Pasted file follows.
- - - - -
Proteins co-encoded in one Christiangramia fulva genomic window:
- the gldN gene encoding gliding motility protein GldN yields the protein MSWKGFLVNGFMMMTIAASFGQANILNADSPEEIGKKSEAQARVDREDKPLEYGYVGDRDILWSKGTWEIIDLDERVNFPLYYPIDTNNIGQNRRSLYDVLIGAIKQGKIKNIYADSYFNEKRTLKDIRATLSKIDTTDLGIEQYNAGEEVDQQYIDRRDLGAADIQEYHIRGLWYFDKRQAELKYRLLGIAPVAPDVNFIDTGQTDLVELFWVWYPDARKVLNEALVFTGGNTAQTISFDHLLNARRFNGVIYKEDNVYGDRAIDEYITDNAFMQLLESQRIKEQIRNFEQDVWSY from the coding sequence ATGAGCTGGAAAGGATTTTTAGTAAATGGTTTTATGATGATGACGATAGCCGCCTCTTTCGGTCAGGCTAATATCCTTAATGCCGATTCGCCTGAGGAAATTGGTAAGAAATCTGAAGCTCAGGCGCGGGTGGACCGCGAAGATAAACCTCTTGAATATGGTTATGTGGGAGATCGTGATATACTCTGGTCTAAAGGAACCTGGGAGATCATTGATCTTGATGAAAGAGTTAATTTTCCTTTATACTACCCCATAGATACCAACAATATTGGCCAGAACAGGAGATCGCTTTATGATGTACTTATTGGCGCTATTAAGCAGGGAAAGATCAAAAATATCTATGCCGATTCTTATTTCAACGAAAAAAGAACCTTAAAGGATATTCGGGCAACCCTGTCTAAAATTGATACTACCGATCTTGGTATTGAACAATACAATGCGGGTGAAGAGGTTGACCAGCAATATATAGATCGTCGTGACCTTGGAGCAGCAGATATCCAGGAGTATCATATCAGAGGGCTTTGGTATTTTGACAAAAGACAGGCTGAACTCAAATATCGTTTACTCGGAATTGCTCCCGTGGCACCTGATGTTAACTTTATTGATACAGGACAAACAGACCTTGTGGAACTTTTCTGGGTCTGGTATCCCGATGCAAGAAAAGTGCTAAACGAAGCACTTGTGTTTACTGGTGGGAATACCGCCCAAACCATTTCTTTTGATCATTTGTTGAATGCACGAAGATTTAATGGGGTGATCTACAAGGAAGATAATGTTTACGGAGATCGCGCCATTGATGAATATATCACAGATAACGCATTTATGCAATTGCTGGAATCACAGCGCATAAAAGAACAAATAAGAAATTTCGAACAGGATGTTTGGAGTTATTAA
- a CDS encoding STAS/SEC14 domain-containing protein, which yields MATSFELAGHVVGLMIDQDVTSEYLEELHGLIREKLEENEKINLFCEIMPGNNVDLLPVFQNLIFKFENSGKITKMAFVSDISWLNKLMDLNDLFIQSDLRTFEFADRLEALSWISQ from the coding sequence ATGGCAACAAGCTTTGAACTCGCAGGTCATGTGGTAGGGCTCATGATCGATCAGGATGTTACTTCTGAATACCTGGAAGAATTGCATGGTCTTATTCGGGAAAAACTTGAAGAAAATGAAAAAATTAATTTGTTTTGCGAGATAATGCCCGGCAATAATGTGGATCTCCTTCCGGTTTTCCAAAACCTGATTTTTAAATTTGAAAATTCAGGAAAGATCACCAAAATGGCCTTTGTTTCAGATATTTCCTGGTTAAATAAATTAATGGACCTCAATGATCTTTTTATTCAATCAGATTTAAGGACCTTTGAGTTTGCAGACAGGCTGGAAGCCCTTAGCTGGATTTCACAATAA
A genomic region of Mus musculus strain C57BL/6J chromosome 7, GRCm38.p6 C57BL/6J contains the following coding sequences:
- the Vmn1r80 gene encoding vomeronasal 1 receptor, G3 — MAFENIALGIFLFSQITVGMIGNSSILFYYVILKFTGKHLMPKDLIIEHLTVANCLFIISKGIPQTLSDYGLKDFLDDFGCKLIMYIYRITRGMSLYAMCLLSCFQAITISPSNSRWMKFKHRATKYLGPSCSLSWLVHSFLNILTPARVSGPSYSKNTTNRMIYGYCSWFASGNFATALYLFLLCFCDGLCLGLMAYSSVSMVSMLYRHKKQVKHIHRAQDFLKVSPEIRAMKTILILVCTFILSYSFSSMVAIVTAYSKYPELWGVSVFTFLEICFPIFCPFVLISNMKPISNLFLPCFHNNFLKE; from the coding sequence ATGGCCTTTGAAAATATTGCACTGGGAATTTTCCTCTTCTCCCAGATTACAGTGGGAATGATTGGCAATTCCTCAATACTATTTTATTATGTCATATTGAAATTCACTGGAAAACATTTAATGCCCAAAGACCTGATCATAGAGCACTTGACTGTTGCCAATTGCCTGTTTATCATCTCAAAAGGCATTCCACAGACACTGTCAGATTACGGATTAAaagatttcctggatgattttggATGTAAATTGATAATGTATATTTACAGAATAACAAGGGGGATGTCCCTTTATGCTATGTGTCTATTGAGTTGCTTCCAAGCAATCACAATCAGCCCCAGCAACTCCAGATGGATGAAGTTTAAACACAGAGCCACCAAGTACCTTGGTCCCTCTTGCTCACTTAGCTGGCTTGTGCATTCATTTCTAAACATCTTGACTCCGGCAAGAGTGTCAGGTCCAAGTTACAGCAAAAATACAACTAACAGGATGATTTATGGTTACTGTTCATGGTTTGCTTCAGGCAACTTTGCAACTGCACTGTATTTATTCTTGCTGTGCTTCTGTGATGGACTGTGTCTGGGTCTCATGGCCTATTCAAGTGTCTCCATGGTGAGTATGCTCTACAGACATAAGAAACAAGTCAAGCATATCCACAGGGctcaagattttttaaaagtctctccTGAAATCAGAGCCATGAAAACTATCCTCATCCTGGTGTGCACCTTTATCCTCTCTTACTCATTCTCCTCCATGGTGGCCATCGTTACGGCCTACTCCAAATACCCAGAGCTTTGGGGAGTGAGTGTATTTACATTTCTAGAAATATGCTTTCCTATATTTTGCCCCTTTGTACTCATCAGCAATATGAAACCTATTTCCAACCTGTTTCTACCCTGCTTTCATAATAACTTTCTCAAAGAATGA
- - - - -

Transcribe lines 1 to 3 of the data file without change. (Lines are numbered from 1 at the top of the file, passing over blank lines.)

Proteins co-encoded in one Christiangramia fulva genomic window:
- the gldN gene encoding gliding motility protein GldN yields the protein MSWKGFLVNGFMMMTIAASFGQANILNADSPEEIGKKSEAQARVDREDKPLEYGYVGDRDILWSKGTWEIIDLDERVNFPLYYPIDTNNIGQNRRSLYDVLIGAIKQGKIKNIYADSYFNEKRTLKDIRATLSKIDTTDLGIEQYNAGEEVDQQYIDRRDLGAADIQEYHIRGLWYFDKRQAELKYRLLGIAPVAPDVNFIDTGQTDLVELFWVWYPDARKVLNEALVFTGGNTAQTISFDHLLNARRFNGVIYKEDNVYGDRAIDEYITDNAFMQLLESQRIKEQIRNFEQDVWSY from the coding sequence ATGAGCTGGAAAGGATTTTTAGTAAATGGTTTTATGATGATGACGATAGCCGCCTCTTTCGGTCAGGCTAATATCCTTAATGCCGATTCGCCTGAGGAAATTGGTAAGAAATCTGAAGCTCAGGCGCGGGTGGACCGCGAAGATAAACCTCTTGAATATGGTTATGTGGGAGATCGTGATATACTCTGGTCTAAAGGAACCTGGGAGATCATTGATCTTGATGAAAGAGTTAATTTTCCTTTATACTACCCCATAGATACCAACAATATTGGCCAGAACAGGAGATCGCTTTATGATGTACTTATTGGCGCTATTAAGCAGGGAAAGATCAAAAATATCTATGCCGATTCTTATTTCAACGAAAAAAGAACCTTAAAGGATATTCGGGCAACCCTGTCTAAAATTGATACTACCGATCTTGGTATTGAACAATACAATGCGGGTGAAGAGGTTGACCAGCAATATATAGATCGTCGTGACCTTGGAGCAGCAGATATCCAGGAGTATCATATCAGAGGGCTTTGGTATTTTGACAAAAGACAGGCTGAACTCAAATATCGTTTACTCGGAATTGCTCCCGTGGCACCTGATGTTAACTTTATTGATACAGGACAAACAGACCTTGTGGAACTTTTCTGGGTCTGGTATCCCGATGCAAGAAAAGTGCTAAACGAAGCACTTGTGTTTACTGGTGGGAATACCGCCCAAACCATTTCTTTTGATCATTTGTTGAATGCACGAAGATTTAATGGGGTGATCTACAAGGAAGATAATGTTTACGGAGATCGCGCCATTGATGAATATATCACAGATAACGCATTTATGCAATTGCTGGAATCACAGCGCATAAAAGAACAAATAAGAAATTTCGAACAGGATGTTTGGAGTTATTAA
- a CDS encoding STAS/SEC14 domain-containing protein, which yields MATSFELAGHVVGLMIDQDVTSEYLEELHGLIREKLEENEKINLFCEIMPGNNVDLLPVFQNLIFKFENSGKITKMAFVSDISWLNKLMDLNDLFIQSDLRTFEFADRLEALSWISQ from the coding sequence ATGGCAACAAGCTTTGAACTCGCAGGTCATGTGGTAGGGCTCATGATCGATCAGGATGTTACTTCTGAATACCTGGAAGAATTGCATGGTCTTATTCGGGAAAAACTTGAAGAAAATGAAAAAATTAATTTGTTTTGCGAGATAATGCCCGGCAATAATGTGGATCTCCTTCCGGTTTTCCAAAACCTGATTTTTAAATTTGAAAATTCAGGAAAGATCACCAAAATGGCCTTTGTTTCAGATATTTCCTGGTTAAATAAATTAATGGACCTCAATGATCTTTTTATTCAATCAGATTTAAGGACCTTTGAGTTTGCAGACAGGCTGGAAGCCCTTAGCTGGATTTCACAATAA